AMAC Exclusive – By Andrew Shirley
Despite a wealth of evidence suggesting that the Chinese Communist Party (CCP) is using TikTok to spy on and even socially program American citizens, the popular social media app is continuing to gain users at breakneck speed. One big reason why could be the enormous sums of money the app’s parent company is spending on lobbying and advertising.
According to a Wall Street Journal report published on January 30, TikTok “spent $1.5 billion building an operation intended to convince U.S. lawmakers that the popular video-sharing app is safe.” Moreover, according to Open Secrets, TikTok parent company ByteDance “spent more in the first three quarters of 2023 than any prior year” on lobbying efforts. In total, they spent over $7.4 million in 2023. From Q3 2022 to Q3 2023, the platform increased its lobbying spending by 326 percent.
At the same time, TikTok has launched a massive national advertising campaign to build its popularity with the American people. Although exact numbers have not been made public, the website TvRev reported that the company has “focused heavily on cable news networks and broadcast in that timeframe as well. Fox News is the No. 1 network by share of TikTok TV ad impressions since June 1, with 18.9%, while CNN is No. 2 at 15.2%. CBS, Fox, ABC, and MSNBC are all among the top 10 as well.”
In one ironic incident that made headlines, during the Republican presidential primary debate hosted by Fox News, a question posed to candidates about whether or not to ban TikTok was followed immediately by a TikTok commercial.
Those advertising and lobbying dollars appear to be quite effective, too. According to a Pew poll released on January 31, TikTok is growing faster than any other social media platform in the United States. 33 percent of American adults polled said they used TikTok in 2023, an increase of 12 percent since 2021.
That increase is being driven in large part by exponential growth among young adults. 62 percent of those surveyed between the ages of 18 and 29 said they have used TikTok, compared to 39 percent of 30 to 39-year-olds, 24 percent of 50 to 64-year-olds, and 10 percent of adults 65 and older.
Moreover, these numbers don’t even take into account the number of Americans on the platform who are under 18. An estimated 25 percent of TikTok’s roughly 100 million monthly U.S. users are between the ages of 10 and 19.
TikTok’s meteoric growth has raised serious concerns about both data privacy and the possibility that the CCP could be using the app to negatively influence American users.
As a Chinese company, ByteDance is required to report any and all data it collects to the Chinese Communist Party under the provisions of a 2017 Chinese law. That means that the CCP could be using TikTok to collect troves of data on millions of American citizens, including personal information such as their address and phone number.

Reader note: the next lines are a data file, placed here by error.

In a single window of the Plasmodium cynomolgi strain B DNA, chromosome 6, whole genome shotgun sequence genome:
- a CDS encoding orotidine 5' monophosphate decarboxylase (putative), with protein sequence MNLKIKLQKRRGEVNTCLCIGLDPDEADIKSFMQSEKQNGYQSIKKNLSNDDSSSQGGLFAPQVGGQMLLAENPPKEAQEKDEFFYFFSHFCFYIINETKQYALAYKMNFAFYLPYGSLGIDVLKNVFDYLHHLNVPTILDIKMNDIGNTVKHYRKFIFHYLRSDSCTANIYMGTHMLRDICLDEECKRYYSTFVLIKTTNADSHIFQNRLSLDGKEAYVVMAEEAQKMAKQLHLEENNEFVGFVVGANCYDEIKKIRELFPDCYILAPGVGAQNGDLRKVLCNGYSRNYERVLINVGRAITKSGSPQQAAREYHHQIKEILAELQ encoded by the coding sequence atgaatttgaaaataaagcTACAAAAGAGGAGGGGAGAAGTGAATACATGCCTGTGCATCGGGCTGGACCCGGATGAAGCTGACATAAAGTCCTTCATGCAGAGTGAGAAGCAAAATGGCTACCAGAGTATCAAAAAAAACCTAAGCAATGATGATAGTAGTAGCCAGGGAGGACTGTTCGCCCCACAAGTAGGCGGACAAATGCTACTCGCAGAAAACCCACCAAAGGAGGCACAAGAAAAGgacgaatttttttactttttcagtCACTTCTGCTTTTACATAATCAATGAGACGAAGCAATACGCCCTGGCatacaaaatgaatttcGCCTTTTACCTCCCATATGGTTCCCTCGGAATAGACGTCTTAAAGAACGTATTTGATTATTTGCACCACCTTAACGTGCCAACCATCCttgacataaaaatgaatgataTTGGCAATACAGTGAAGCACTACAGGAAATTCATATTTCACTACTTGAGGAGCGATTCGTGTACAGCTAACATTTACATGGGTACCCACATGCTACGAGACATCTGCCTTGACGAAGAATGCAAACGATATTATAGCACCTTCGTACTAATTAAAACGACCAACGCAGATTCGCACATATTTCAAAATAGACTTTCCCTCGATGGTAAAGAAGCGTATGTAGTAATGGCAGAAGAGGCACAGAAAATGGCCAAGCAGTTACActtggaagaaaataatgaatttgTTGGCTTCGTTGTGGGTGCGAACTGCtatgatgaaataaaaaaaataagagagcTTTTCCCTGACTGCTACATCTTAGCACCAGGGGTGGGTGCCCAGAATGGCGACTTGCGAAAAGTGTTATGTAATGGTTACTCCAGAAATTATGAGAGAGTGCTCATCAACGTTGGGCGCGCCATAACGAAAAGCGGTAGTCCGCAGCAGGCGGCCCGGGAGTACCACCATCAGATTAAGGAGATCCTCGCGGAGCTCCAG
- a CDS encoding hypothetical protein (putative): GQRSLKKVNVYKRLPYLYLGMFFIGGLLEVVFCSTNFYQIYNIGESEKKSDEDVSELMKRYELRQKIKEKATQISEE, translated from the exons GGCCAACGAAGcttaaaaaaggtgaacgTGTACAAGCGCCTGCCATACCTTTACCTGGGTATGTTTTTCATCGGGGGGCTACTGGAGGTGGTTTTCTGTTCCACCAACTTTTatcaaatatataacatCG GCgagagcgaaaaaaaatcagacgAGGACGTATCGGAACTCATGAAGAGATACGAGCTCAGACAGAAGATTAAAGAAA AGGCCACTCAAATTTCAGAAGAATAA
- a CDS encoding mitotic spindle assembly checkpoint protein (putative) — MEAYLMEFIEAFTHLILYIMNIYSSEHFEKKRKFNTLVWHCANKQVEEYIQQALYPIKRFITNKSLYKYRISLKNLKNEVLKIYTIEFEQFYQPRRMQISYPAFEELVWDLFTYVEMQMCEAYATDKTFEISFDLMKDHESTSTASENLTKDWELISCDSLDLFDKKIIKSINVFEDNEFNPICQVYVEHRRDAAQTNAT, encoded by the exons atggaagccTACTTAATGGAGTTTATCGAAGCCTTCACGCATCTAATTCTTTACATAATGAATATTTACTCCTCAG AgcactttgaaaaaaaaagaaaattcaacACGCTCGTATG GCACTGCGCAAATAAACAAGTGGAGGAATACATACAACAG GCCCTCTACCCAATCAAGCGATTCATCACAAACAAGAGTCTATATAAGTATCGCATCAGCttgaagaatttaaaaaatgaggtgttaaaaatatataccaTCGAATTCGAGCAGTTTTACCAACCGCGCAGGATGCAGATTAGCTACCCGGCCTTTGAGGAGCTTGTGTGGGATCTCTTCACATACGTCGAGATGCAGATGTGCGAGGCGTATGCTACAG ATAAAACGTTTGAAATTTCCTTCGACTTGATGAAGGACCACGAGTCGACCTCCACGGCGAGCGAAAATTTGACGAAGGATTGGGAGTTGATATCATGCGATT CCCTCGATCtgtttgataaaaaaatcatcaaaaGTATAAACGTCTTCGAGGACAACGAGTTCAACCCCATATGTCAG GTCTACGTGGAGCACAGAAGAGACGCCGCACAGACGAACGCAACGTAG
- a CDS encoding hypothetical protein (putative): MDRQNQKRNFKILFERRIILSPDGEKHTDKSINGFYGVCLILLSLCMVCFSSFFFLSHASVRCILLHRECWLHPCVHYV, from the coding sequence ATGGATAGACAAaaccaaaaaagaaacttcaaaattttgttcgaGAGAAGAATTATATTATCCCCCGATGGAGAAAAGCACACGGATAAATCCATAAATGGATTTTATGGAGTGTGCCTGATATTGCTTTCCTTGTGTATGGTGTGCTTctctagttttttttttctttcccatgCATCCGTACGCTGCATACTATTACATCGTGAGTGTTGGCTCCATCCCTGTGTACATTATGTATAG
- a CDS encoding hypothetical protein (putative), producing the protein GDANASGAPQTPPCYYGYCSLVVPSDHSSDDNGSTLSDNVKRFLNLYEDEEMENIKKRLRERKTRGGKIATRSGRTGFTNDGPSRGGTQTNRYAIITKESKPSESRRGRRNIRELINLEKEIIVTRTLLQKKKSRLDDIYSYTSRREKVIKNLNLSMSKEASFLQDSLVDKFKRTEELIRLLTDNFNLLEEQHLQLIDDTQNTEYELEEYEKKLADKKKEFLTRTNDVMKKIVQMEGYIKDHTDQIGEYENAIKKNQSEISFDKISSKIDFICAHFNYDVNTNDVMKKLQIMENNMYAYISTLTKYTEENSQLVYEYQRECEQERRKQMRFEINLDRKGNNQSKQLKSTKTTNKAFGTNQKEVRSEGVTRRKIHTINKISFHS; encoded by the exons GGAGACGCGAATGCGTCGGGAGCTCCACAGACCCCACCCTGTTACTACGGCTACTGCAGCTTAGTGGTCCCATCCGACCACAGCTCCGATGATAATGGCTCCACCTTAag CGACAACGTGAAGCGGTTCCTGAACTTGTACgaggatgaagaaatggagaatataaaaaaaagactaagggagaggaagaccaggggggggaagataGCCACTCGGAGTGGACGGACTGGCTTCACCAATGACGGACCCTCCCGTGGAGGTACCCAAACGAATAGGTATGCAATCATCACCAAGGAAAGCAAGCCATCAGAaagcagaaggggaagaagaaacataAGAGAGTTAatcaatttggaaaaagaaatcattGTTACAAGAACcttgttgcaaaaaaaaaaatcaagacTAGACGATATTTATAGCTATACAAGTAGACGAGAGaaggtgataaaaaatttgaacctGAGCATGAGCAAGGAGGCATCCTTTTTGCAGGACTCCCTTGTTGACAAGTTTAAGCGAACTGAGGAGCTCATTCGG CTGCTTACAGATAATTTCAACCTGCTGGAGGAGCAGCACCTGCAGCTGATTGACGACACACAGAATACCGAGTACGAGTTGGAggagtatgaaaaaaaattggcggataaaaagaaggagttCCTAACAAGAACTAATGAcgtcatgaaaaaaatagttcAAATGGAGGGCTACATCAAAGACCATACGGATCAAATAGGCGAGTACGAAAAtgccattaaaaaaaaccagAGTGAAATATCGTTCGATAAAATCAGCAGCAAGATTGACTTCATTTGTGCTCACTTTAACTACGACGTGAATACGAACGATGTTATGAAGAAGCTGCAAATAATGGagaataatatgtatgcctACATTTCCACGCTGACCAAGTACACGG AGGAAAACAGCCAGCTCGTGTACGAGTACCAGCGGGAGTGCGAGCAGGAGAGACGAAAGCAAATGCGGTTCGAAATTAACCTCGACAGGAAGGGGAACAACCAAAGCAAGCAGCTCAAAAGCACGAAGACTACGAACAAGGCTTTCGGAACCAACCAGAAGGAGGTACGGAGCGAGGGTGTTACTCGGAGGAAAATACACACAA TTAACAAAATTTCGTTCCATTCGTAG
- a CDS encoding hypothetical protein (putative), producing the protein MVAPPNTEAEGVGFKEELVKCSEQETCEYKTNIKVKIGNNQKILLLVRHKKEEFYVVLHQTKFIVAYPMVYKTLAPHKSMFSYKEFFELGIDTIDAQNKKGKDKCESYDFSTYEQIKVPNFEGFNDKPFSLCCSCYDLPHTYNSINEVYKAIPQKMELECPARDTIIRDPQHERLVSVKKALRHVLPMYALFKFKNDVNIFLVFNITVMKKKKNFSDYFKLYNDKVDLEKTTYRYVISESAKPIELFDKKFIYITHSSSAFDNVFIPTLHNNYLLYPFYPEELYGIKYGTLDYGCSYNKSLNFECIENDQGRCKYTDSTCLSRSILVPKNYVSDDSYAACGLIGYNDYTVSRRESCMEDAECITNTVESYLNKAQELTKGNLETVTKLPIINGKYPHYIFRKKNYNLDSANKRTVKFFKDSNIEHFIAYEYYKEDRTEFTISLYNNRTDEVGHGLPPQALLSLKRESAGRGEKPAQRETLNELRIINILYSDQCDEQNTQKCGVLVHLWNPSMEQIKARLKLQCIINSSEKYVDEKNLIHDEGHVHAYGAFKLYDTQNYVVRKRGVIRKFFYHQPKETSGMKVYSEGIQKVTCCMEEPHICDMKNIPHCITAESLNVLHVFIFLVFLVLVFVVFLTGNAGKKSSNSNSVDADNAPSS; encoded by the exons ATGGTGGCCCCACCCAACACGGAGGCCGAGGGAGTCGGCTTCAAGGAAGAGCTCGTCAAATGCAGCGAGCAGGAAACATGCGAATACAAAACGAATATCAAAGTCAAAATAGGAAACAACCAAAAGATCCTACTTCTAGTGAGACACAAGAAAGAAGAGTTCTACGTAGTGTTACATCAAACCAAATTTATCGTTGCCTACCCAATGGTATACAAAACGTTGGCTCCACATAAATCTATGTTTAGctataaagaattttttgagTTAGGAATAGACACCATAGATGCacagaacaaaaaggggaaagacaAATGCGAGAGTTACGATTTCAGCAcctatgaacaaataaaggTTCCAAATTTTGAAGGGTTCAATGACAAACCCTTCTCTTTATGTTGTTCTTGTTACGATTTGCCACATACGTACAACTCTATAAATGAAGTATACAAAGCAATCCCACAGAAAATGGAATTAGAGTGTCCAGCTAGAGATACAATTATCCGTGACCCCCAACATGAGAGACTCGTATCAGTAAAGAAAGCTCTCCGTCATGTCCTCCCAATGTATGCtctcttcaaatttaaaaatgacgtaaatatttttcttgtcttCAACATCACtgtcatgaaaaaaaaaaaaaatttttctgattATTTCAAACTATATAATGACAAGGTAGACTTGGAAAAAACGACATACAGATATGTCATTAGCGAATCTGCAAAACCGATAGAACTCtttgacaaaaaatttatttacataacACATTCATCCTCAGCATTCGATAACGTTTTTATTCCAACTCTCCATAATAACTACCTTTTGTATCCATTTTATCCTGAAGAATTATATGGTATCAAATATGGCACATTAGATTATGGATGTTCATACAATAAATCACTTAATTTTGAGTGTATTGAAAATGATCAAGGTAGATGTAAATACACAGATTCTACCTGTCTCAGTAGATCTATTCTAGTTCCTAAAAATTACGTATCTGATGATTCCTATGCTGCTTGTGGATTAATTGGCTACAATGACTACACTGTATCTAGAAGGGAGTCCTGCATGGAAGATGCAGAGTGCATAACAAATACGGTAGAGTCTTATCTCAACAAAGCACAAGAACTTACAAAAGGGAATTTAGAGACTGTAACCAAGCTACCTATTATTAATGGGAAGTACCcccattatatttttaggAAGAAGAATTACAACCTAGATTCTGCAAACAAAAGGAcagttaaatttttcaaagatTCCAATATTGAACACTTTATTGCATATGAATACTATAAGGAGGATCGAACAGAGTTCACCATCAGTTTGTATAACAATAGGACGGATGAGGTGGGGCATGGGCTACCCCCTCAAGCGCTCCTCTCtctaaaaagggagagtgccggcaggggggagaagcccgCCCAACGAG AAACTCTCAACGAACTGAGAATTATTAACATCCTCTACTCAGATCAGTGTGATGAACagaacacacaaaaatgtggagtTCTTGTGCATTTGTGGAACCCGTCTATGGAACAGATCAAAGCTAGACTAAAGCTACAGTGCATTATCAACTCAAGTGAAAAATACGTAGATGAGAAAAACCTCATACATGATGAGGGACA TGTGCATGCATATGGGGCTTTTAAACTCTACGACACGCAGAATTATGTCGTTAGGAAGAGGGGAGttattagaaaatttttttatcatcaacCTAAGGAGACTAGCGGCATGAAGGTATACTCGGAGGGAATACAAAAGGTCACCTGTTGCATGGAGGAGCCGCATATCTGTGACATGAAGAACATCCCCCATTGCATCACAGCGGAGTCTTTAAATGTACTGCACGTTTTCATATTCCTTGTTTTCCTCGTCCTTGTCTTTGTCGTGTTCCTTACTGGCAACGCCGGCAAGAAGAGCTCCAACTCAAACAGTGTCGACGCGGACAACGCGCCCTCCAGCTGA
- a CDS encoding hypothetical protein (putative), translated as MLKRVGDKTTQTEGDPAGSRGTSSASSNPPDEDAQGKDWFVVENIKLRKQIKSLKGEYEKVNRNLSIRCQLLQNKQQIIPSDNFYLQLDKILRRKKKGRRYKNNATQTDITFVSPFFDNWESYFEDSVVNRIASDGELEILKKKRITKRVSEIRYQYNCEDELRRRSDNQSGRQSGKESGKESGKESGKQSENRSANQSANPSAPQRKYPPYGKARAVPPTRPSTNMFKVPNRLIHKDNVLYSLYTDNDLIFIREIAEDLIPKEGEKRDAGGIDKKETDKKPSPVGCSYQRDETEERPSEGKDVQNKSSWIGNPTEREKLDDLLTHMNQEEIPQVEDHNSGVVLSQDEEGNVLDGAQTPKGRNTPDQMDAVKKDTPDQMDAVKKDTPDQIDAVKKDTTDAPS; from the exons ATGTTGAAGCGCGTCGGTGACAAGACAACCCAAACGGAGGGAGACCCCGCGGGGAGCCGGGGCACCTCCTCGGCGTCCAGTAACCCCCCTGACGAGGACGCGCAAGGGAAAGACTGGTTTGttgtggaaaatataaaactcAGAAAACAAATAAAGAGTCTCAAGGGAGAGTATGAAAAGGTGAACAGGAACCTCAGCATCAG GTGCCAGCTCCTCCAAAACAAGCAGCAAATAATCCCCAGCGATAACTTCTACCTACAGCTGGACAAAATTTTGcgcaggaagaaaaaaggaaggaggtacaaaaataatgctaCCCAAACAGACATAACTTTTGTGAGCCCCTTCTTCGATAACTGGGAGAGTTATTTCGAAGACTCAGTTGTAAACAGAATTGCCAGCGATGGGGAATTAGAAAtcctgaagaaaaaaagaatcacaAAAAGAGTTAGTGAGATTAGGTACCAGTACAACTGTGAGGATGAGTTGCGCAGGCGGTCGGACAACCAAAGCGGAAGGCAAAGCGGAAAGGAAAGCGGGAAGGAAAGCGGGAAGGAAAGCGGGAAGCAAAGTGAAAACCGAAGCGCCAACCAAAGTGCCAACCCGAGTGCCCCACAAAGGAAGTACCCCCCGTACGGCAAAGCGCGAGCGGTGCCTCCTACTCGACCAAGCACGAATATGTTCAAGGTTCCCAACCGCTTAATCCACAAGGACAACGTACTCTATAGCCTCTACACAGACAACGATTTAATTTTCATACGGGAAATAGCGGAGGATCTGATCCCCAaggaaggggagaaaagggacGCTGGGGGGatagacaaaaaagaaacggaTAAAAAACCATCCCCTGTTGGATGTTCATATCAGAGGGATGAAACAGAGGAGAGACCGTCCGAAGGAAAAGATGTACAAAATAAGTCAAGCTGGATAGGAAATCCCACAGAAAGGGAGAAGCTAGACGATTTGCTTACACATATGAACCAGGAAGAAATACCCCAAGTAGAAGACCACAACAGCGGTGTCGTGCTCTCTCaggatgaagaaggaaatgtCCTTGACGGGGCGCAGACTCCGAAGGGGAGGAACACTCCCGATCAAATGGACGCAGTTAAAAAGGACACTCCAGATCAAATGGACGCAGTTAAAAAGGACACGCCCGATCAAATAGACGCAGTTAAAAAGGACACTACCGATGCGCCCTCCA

These concerns led to a TikTok ban on all federal devices last year, and a number of states – led by both Republicans and Democrats – have followed suit.
But it’s not just privacy concerns that have led to push-back on the platform. Numerous studies have also found that TikTok pushes harmful content to kids, including videos that promote eating disorders and even suicide.
Dozens of American kids have also been hospitalized or even killed by dangerous trends on TikTok like the “blackout challenge” and “NyQuil chicken challenge.” Virtually every American user, no matter their age, is inundated with hyper-sexualized videos, many of which feature underage girls.
During a hearing before the Senate Judiciary Committee in January, Senator Ted Cruz blasted TikTok for promoting “self-harm videos and anti-Israel propaganda” to American children. TikTok CEO Shou Zi Chew denied the accusations while touting the effective safety measures the platform employs.
However, according to tech experts, the Chinese version of TikTok, called Douyin, offers a version of the app that is far safer than the one pushed to Americans. Douyin’s platform limits use by children to 40 minutes per day and reportedly promotes educational content, rather than the destructive and harmful content peddled to American kids.
Given the ongoing power competition with China, many experts strongly believe the CCP is deliberately using TikTok as a psychological weapon against the American people.
There is now no denying that TikTok is becoming one of the most powerful cultural forces in our society – a development driven in large part by Chinese lobbying and advertising dollars. The question now is if lawmakers will have the courage to do something about it.
Andrew Shirley is a veteran speechwriter and AMAC Newsline columnist. His commentary can be found on X at @AA_Shirley.